The lilacs are out on the island and are beginning to open on my deck. Lilacs make me giddy and stupid. Lilacs make me slather myself with fancy girl perfume and wear my tiara to the grocery store. Lilacs make me dance. Lilacs are the smooth rock hidden in my boot the secret to my creaky hips in the morning. I wanted nothing more than to be the famous Lilac Queen or one of the famous Lilac Princesses of Spokane when I was growing up. Of course I was not. I have grown weirdly nostalgic for the smell of city busses and lilacs in a vase or purloined lilacs in my arms. They grew everywhere when I was a girl. I thought they were wild flowers but they are in fact intentional. When I was a girl my stepfather told me that if I ever saw lilacs growing randomly in the woods or in some deserted old place it meant someone lived there once and loved there enough to plant those gorgeous flowers intentionally.Rebecca Loudon, Pig and farm report
dry stonewallingJim Young [no title]
we move the stone Buddha
a blackbird visits
The man who sells magazines has the largest hands I’ve ever seen.
Keeps licking his fingers, fondling the pages. His tongue darts out,
then back in and my knees ache with spring. With the hinges in my haunches,
the feathers in my lungs. The whipoorwill spins on its weathervane
in every direction. What is desire, but a soft turning of every gear
in the body? The wrought interior, where the prism shatters with sun.Kristy Bowen, napowrimo day no. 22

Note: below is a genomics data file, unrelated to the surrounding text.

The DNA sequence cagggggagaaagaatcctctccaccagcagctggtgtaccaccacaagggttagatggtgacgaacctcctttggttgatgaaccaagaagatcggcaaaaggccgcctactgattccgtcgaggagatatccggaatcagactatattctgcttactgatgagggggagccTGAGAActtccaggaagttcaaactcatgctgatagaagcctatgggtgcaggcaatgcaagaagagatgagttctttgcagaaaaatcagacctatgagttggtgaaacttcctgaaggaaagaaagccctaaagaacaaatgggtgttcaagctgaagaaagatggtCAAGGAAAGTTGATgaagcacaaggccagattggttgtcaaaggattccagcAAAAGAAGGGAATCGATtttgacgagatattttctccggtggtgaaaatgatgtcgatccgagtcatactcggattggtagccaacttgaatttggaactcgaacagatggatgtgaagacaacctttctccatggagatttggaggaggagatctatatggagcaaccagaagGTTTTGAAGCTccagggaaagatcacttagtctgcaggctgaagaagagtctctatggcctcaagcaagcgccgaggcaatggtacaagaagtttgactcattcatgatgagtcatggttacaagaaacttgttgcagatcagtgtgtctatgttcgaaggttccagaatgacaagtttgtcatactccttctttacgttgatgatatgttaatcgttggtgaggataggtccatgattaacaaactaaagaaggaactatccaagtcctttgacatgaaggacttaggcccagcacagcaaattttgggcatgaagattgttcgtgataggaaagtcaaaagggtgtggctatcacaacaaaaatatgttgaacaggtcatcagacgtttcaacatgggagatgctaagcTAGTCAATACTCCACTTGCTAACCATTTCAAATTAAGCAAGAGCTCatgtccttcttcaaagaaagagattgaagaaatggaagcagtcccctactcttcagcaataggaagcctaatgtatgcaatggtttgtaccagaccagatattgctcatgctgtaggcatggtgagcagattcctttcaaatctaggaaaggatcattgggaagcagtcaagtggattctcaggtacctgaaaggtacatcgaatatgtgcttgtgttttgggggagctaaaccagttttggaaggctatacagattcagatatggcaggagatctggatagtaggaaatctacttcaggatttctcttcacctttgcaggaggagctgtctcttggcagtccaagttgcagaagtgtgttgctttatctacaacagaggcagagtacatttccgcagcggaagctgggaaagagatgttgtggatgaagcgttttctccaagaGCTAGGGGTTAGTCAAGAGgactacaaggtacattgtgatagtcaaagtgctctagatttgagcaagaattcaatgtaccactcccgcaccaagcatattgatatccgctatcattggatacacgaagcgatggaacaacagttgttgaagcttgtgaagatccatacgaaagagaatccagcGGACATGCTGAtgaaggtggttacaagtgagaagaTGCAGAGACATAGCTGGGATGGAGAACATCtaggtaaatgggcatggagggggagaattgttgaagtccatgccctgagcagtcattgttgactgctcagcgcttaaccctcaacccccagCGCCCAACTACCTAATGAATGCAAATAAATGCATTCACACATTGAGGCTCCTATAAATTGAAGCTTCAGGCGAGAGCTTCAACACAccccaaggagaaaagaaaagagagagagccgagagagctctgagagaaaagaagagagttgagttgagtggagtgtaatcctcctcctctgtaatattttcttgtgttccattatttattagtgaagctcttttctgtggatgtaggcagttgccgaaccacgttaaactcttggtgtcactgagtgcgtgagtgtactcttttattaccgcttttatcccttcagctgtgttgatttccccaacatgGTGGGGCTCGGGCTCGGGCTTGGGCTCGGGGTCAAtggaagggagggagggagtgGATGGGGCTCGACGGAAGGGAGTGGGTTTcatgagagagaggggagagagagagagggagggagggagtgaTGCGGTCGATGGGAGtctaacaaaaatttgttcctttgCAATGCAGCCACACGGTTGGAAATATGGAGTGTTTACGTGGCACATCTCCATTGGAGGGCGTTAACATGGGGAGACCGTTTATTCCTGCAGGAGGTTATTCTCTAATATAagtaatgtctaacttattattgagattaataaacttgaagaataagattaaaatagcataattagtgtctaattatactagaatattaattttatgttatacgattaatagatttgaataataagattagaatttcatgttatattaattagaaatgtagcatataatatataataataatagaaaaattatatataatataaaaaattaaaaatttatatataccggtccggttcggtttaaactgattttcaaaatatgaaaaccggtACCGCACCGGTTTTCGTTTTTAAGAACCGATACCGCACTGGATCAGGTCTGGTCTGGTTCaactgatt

I’m fascinated by Fredericton-based poet Mary Germaine’s lyric scenes, displayed through her full-length debut, Congratulations, Rhododendrons (Toronto ON: House of Anansi Press, 2021). Congratulations, Rhododendrons is a collection of poems braided together from odd musings, recollections and observations, and long stretches of lyric that run out and across beyond the patterns of narrative sentence. Consider the title of the poem “The Look on Your Face When You Learn / They Make Antacids Out of Marble,” and its subsequent opening: “Who knows the name of the empire that took your arms, or the earthquake / that left you to drag your way, legless, to the top of the rubble.” Her perspective is delightfully odd and slightly skewed. Uniquely singular and refreshing, Germaine provides new life into the narrative-driven lyric. Consider, too, the title of the poem “Upon Hearing How Long It Takes a Plastic Bag to Break Down,” that includes: “”We built them to make it easy / to carry groceries, gym shoes, / shorelines, treetops, and dog shit. / And they do. And they will, until the end / of time, or the next five hundred years— / whichever comes first. I will be buried / and I’m not sorry some plastic will outstay / my appreciation of sunsets. I suspect even sunsets / will be garbage by then.” Or again, the poem “Every Poem Where I Have to Pee in It Is a Pastoral,” that includes: “This is why everyone hates nature: / nothing to buy out here. / Plenty to smell but nothing good to eat. / Nobody knows that better // than the night-browsers, riding the crooked / wheel of their shopping carts / up and down the laneways, perusing for / who knows, finding wire hangers.” I think it is safe to say that Germaine is writing some of the finest poem-titles I’ve seen in some time. They are remarkable for their evocative wit and slightly twisted humour.rob mclennan, Mary Germaine, Congratulations, Rhododendrons